8 Steps to Turn Your Tech Startup Ideas Into Reality


Mike88
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Ed: This week we will be featuring a number of guest posts from undergraduate students from University of New South Wales who are building real businesses while still studying.

Today’s post is from Nikita Nagesh, one of the founders of Shopping in a Hurry.

Shopping-in-a-hurry

As Marc Andreeson said, “software is eating the world”.  Tech startups are disrupting almost every industry and if you are a creative person, you will have heaps of cool ideas for startups.

With so many ideas, it can be daunting to know where to start (especially if you don’t have programming skills).  Here are 8 tips on how to take your startup ideas and turn them into reality.

Write down every single idea you have

Ideas can strike at the most unexpected times.  I think of startup ideas at random times during the day – when I’m waiting in line for a coffee, when I’m writing an email or at 2am if I can’t get to sleep.  It is vital to write down every single idea before you forget.  I use the Google Docs app on my phone, but an old school notepad will do the trick.

Pick the idea that you keep thinking about

After you have a list of ideas, you will notice that there are a few ideas you can’t stop thinking about.  I have a long list of ideas, but I know an idea is worth pursuing when I keep returning to it (often brainstorming during the day without intending to).

Guy Kawasaki says that startups should “make meaning” and this is a useful guide when thinking about your idea.  Will your startup solve a real problem for customers and make a difference in the world?

My favourite startup at the moment is Samasource as I think it is creating amazing meaning by giving digital work to people in the world’s poorest countries. 

Share your idea

Share your idea with as many people as possible and ask them for feedback.  It can be tempting to keep your idea secret in the fear that someone will steal it, but it is highly unlikely that someone will drop everything they are doing to spend at least the next 2 years executing your idea.

According to the founder of LinkedIn, Reid Hoffman, a benefit of sharing your idea with smart people is you will be critiqued from a position of intelligence and you will have to think about whether there is something you know that they don’t know that will actually play out to be true.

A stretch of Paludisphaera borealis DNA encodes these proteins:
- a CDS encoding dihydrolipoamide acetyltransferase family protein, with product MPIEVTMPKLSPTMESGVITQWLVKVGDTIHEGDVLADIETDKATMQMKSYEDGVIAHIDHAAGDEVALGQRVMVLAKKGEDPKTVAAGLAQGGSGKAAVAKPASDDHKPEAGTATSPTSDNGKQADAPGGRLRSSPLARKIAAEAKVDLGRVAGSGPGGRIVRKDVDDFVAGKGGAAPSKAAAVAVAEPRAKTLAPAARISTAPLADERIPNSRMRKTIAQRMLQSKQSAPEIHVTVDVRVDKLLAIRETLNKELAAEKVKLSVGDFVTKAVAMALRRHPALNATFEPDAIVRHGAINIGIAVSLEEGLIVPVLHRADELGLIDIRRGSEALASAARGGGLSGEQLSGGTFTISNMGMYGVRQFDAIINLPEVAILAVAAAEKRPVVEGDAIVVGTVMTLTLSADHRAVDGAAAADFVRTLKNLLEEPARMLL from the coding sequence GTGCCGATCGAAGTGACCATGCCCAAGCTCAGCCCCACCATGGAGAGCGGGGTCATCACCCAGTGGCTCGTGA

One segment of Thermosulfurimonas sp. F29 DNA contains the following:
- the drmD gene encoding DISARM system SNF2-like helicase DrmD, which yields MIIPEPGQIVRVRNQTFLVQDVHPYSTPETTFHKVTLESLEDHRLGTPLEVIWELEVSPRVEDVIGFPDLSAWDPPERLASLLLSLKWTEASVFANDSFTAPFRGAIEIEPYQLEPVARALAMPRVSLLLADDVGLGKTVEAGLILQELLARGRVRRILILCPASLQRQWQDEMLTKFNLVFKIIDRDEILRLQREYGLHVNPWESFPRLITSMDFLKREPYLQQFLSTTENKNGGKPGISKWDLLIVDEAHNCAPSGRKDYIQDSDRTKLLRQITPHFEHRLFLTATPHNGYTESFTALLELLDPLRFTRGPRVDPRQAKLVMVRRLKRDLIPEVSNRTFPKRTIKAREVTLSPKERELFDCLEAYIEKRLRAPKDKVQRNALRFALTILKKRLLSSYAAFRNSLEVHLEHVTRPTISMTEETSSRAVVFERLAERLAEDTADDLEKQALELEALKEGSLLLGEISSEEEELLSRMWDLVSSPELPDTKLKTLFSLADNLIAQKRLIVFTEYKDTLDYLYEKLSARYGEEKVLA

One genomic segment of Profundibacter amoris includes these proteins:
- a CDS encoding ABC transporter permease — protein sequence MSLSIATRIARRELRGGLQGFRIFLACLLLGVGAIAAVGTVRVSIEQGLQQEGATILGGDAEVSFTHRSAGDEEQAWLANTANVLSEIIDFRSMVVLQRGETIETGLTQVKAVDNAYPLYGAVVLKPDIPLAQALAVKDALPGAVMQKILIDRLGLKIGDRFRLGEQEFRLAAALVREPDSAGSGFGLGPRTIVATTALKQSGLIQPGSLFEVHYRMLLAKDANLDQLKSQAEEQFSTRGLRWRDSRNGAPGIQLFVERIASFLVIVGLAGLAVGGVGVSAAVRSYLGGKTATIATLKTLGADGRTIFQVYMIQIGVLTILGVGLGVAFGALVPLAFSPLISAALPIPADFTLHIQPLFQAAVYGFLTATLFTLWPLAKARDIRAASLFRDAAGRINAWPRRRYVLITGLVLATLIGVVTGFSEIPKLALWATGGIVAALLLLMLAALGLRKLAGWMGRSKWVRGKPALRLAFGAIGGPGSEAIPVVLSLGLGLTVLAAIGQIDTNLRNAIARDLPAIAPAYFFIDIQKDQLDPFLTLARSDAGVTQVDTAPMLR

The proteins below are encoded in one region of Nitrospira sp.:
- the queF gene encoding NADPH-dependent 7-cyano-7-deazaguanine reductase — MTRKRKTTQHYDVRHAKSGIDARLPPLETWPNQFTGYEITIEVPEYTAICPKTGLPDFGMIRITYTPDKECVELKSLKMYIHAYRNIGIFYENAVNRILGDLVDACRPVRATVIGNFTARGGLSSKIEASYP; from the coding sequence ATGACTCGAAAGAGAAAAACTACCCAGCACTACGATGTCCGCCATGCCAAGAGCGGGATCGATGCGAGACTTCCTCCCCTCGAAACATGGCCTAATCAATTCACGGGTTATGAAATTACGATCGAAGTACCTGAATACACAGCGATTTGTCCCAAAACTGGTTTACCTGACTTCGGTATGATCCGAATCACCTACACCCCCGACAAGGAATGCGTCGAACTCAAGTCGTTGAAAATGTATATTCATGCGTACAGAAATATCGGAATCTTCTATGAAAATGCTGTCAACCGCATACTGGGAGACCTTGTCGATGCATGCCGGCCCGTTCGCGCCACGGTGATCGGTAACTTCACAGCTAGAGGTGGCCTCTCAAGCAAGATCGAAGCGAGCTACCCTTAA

Start with a small market and expand to larger markets over time

When thinking about how to implement your idea, start with a very small market.  PayPal founder Peter Thiel argues that as a startup you should aim to get to monopoly (as monopolies have a large share of the market).  In order to do this, you should start with a really small market and take over the whole market.  Over time you should expand the market in concentric circles.

Facebook’s initial market was 10 000 people at Harvard, and Amazon started by focusing solely on selling books. 

Test your idea inexpensively

As Steve Blank says, “get out of the building” and talk to your target customers!  Ask potential customers about their lives and the pain points they encounter.  The best way to validate your idea is to show customers a prototype and ask them for a monetary commitment (Kickstarter campaigns are a great example of this).      

The second step is to set up a landing page for your idea including a call to action (e.g. buy now, sign up) and pay for Google AdWords to see if your target market is visiting your landing page and clicking on the call to action button. 

QuickMVP is the easiest way to build landing pages and a GoogleAdwords campaign.  Great landing page builders include LaunchRock and Unbounce.   

Join startup communities near you 

According to many startup experts including Paul Graham, startups are more likely to succeed with more than one founder. If you are looking for a co-founder, attending startup Meetups and events is a good place to start.  Social media is also a rich resource to find out about events near you.  I keep track of the “Sydney Startups” Facebook group and #startupaus on Twitter.

I am also part of a community of entrepreneurial students supported by the Student Entrepreneur Development team at UNSW.  Talking to like-minded people who are kicking startup goals is extremely motivating and I have learnt a great deal from our conversations.    

Learn as much as you can about startups

There are fantastic resources widely available so anybody with an Internet connection can immerse themselves in the world of startups. 

Currently, Sam Altman from Y Combinator is running a free online course on “How to Start A Startup” with lectures from some of the most successful startup entrepreneurs.

If you want to learn how to code, there are tools such as Codeacademy and online MOOCs from the likes of OpenLearning and Coursera.

Some of my favourite books on startups are:   The Lean Startup” by Eric Reiss, “The Four Steps to the Epiphany” by Steve Blank, “Running Lean” by Ash Maurya, “The Art of the Start” by Guy Kawasaki, “The Mom Test” by Rob Fitzpatrick and “Zero to One” by Peter Thiel.

Acknowledge you are scared, but do it anyway

Founding a startup is scary business.  The chance of a startup succeeding is very slim, and this fear of failure is one of my biggest worries.  I was once told that when successful people face a challenge, they acknowledge that they are scared, but do it anyway and find confidence after they have tackled the challenge.

Even if you fail, you will have learnt so much along the way and can apply these skills to your next venture! 

Do you have any tips on taking a startup idea to reality?  Let me know in the comments section below, or find me on Twitter (I’m @Nikita_Nagesh).

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